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      03-31-2012, 10:10 PM   #11
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maybe look for a stripper with low low options so as to keep weight down to accentuate the already great attributes of the M3.
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      03-31-2012, 10:23 PM   #12
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Quote:
Originally Posted by armyav8tor View Post
Seems like your A4 is already a track monster.
I love it. I really do. Turn-in is crisp and you have to push hard to get it to understeer. It's pretty beastly in the lower gears, and a refined and nicely appointed cruiser the higher ones. The engine note is way better than the 4cyl 2.0T and probably one of the better-sounding V6's. And with my snow tires, the white stuff is an absolute blast.

I actually got the brakes, wheels, and suspension before ever tracking it. I'm not close to maxing out its potential, though I feel the power is a bit lacking on tracks with lots of fast corners (well, Limerock, to be specific). Otherwise, I can catch some faster cars under braking & cornering.

The only way I'd willingly part with my A4 is knowing how much better the M3 will be. That, and the knowledge that I'm getting close to some significant maintenance, if I hang onto it. I'd rather put that $$$ towards an upgrade.

Quote:
Have you ran VIR with it?
I have not been to VIR, but my goal is to hit every track within a day's drive of Boston. But since I have family in DC and Ohio, that might extend my reach a bit. My primary constraint is time, as my job only gives me 3 weeks of vacation per year.

Last edited by Drifty//; 03-31-2012 at 10:38 PM.
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      03-31-2012, 10:39 PM   #13
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Quote:
Originally Posted by Drifty// View Post
With my snow tires, the white stuff is an absolute blast.
M3 is real blast most of the time . But you will miss your A4 in the white stuff .

Having both parked in the driveway, when there is a lot of snow, it is an easy choice between the M3 and the S4 ...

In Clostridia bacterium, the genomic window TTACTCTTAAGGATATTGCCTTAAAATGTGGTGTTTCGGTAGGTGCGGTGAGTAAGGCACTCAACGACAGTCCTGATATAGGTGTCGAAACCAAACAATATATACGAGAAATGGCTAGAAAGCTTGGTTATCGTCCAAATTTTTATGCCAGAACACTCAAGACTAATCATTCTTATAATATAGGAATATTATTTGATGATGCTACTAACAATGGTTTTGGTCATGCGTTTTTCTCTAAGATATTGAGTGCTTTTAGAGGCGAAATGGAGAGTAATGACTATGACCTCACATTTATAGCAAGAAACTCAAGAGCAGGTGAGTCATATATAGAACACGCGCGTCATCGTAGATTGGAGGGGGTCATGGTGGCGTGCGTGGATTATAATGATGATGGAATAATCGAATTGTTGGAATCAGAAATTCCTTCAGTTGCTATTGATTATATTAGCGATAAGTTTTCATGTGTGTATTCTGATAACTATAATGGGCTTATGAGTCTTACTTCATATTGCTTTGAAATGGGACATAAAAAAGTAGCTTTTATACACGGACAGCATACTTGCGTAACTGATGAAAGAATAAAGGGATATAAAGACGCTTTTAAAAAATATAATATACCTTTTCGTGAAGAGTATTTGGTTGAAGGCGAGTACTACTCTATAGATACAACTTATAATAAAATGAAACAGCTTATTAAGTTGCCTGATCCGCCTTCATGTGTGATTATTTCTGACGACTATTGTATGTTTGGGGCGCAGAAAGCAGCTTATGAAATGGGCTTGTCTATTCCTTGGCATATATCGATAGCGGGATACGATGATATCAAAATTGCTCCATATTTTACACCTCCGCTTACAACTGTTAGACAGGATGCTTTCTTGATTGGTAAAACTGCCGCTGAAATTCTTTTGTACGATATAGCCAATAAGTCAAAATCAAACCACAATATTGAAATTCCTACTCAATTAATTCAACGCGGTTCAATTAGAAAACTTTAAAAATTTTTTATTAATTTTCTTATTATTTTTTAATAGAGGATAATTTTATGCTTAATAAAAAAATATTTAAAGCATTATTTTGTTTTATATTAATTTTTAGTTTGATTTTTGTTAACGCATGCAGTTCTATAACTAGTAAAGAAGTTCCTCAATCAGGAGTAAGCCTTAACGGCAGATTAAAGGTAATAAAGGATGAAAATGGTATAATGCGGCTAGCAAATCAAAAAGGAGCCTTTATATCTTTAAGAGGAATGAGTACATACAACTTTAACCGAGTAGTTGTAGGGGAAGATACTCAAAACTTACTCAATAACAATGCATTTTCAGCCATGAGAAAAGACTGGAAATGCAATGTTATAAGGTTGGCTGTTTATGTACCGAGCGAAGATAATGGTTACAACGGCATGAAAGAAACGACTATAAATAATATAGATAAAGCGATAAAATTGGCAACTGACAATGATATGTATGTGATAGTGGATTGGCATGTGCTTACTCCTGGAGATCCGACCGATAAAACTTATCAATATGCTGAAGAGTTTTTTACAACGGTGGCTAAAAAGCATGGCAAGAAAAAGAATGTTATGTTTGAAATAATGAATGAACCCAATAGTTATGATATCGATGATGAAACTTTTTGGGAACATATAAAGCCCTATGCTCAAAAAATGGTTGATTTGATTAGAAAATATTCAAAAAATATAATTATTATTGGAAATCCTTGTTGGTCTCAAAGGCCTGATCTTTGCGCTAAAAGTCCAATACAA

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      04-01-2012, 12:25 AM   #14
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Something else I'm sure I'll unlearn quickly in the M3 is how quattro lets me go WoT in any gear. Seriously, I can clutch dump @ 4k in 1st gear and still not spin the wheels if the pavement is dry and has enough texture.

Even in the rain, I don't need to worry about mashing the go pedal at speed, and that's without traction control coming on. The rain does reduce the traction enough that I can do some powersliding and AWD drifts.

1st gear gets me up to about 45 mph. I can hit 60 in 2nd. That's a lot of WoT and explains how such a heavy car can hit 0-60 times of 6.2 sec with only 255 bhp. It makes pulling away from traffic lights pretty exciting. Especially uphill, in the rain.

Last edited by Drifty//; 04-01-2012 at 12:35 AM.
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      04-01-2012, 05:54 AM   #15
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Quattro!!!!!
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      04-01-2012, 09:41 AM   #16
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Suggest CF roof, as little factory extra add ons as you can find, DCT, EDC etc are great for street or track. As others have stated, brakes will have to be changed. PF pads with stock cal. and rots. running with steel brake lines and fluid upgrade will do fine, and do not necessarily need to be changed after track. They may squeek a little, but okay for street use. Rims and tires will most likely need to be considered. There are several options - I use a square set up, 275/35/18 BFG R1 compounds mounted on Apex rims. They do require changing before and after track events.

There is a lot of track difference between the two cars, and I think that you will find the M3 to your liking. Point it in the direction you want to go, then add power and attention. Good luck.